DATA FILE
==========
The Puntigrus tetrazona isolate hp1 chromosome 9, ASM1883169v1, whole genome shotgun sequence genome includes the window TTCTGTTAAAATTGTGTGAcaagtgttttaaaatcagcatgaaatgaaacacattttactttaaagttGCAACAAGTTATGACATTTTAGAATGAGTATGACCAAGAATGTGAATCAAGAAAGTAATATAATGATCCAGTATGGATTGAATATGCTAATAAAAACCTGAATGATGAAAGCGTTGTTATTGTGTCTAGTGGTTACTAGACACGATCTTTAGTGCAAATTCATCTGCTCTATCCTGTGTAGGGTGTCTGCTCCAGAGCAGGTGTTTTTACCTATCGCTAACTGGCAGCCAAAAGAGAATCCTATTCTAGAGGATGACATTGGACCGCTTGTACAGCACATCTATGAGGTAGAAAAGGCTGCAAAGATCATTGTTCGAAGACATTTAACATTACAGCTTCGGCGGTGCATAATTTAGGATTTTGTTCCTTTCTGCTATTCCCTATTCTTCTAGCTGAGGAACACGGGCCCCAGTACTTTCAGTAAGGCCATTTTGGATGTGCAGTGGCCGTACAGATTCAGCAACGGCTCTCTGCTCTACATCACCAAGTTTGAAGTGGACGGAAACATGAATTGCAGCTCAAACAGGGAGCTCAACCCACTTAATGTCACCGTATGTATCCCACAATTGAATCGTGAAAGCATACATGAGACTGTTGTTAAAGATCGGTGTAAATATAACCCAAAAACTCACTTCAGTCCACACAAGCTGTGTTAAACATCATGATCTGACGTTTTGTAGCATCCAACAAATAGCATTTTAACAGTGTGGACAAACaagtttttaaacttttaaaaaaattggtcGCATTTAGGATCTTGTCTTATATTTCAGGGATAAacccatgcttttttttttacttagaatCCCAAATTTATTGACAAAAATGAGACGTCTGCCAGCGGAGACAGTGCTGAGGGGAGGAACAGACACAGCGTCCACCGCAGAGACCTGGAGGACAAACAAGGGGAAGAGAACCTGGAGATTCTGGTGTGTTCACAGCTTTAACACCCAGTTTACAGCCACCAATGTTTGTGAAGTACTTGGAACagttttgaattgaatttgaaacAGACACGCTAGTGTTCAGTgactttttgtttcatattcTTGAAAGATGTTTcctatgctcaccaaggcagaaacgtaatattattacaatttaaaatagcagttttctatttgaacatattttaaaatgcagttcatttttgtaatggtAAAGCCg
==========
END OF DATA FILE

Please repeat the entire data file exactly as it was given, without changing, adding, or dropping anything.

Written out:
The Puntigrus tetrazona isolate hp1 chromosome 9, ASM1883169v1, whole genome shotgun sequence genome includes the window TTCTGTTAAAATTGTGTGAcaagtgttttaaaatcagcatgaaatgaaacacattttactttaaagttGCAACAAGTTATGACATTTTAGAATGAGTATGACCAAGAATGTGAATCAAGAAAGTAATATAATGATCCAGTATGGATTGAATATGCTAATAAAAACCTGAATGATGAAAGCGTTGTTATTGTGTCTAGTGGTTACTAGACACGATCTTTAGTGCAAATTCATCTGCTCTATCCTGTGTAGGGTGTCTGCTCCAGAGCAGGTGTTTTTACCTATCGCTAACTGGCAGCCAAAAGAGAATCCTATTCTAGAGGATGACATTGGACCGCTTGTACAGCACATCTATGAGGTAGAAAAGGCTGCAAAGATCATTGTTCGAAGACATTTAACATTACAGCTTCGGCGGTGCATAATTTAGGATTTTGTTCCTTTCTGCTATTCCCTATTCTTCTAGCTGAGGAACACGGGCCCCAGTACTTTCAGTAAGGCCATTTTGGATGTGCAGTGGCCGTACAGATTCAGCAACGGCTCTCTGCTCTACATCACCAAGTTTGAAGTGGACGGAAACATGAATTGCAGCTCAAACAGGGAGCTCAACCCACTTAATGTCACCGTATGTATCCCACAATTGAATCGTGAAAGCATACATGAGACTGTTGTTAAAGATCGGTGTAAATATAACCCAAAAACTCACTTCAGTCCACACAAGCTGTGTTAAACATCATGATCTGACGTTTTGTAGCATCCAACAAATAGCATTTTAACAGTGTGGACAAACaagtttttaaacttttaaaaaaattggtcGCATTTAGGATCTTGTCTTATATTTCAGGGATAAacccatgcttttttttttacttagaatCCCAAATTTATTGACAAAAATGAGACGTCTGCCAGCGGAGACAGTGCTGAGGGGAGGAACAGACACAGCGTCCACCGCAGAGACCTGGAGGACAAACAAGGGGAAGAGAACCTGGAGATTCTGGTGTGTTCACAGCTTTAACACCCAGTTTACAGCCACCAATGTTTGTGAAGTACTTGGAACagttttgaattgaatttgaaacAGACACGCTAGTGTTCAGTgactttttgtttcatattcTTGAAAGATGTTTcctatgctcaccaaggcagaaacgtaatattattacaatttaaaatagcagttttctatttgaacatattttaaaatgcagttcatttttgtaatggtAAAGCCg